In the most recent school report cards released last fall for the 2020-2021 school year, Russell County Schools experienced a 28 percent decrease in student homelessness.
For the 2019-2020 school year, it was reported that 239 Russell County students were classified as homeless by the district.
In the 2020-2021 school year, that number dropped to 172.
It breaks down by gender with 89 male and 83 female.
Broken down by race, this includes 4 African-American students, 26 Hispanic or Latino students, and 140 White.
The reporting criteria defines homeless children and youths as individuals who lack a fixed, regular and adequate nighttime residence. The term includes –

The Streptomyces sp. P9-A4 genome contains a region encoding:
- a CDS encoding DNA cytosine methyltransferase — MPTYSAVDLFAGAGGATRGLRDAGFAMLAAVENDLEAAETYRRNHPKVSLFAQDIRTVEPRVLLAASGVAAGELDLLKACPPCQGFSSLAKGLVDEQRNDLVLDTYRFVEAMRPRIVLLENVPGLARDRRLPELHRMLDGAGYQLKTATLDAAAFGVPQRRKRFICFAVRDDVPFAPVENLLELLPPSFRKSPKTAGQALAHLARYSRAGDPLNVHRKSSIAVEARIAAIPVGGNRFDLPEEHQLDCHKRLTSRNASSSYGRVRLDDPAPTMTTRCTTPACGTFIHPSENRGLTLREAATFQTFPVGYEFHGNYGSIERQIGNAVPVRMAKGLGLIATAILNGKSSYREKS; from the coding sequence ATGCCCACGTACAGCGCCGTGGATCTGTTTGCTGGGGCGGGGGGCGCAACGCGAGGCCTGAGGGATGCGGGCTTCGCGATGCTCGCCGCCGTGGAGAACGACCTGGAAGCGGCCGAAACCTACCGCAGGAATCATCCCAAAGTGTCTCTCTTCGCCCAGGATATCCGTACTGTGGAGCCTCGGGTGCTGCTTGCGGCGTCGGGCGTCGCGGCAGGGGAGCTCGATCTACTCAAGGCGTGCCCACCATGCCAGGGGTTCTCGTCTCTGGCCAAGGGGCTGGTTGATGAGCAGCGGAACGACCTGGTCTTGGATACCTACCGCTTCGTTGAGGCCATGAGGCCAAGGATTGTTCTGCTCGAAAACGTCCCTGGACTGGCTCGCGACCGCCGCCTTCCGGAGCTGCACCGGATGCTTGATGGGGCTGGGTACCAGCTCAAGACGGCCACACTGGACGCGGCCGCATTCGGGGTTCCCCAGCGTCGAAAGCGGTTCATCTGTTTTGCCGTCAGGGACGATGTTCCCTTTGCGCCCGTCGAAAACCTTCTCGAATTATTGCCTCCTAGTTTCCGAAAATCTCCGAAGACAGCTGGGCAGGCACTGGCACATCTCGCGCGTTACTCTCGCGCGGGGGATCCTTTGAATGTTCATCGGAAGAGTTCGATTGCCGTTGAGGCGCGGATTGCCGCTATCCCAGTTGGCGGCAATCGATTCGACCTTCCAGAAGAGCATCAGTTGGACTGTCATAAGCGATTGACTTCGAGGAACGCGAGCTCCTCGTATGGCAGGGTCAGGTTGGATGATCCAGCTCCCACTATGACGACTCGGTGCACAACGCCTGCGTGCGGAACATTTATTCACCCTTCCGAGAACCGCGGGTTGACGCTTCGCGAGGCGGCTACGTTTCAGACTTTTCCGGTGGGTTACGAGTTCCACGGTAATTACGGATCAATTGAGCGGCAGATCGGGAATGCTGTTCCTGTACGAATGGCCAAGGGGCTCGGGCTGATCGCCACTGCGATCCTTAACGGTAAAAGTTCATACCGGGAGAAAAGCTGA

• Children and youths who are:
o sharing the housing of other persons due to loss of housing, economic hardship, or
a similar reason (sometimes referred to as doubled-up);
o living in motels, hotels, trailer parks, or camping grounds due to the lack of
alternative adequate accommodations;
o living in emergency or transitional shelters; or abandoned in hospitals;
• Children and youths who have a primary nighttime residence that is a public or private place not designed for, or ordinarily used as, a regular sleeping accommodation for human beings;
• Children and youths who are living in cars, parks, public spaces, abandoned buildings, substandard housing, bus or train stations, or similar settings;
• Migratory children who qualify as homeless because they are living in circumstances described above.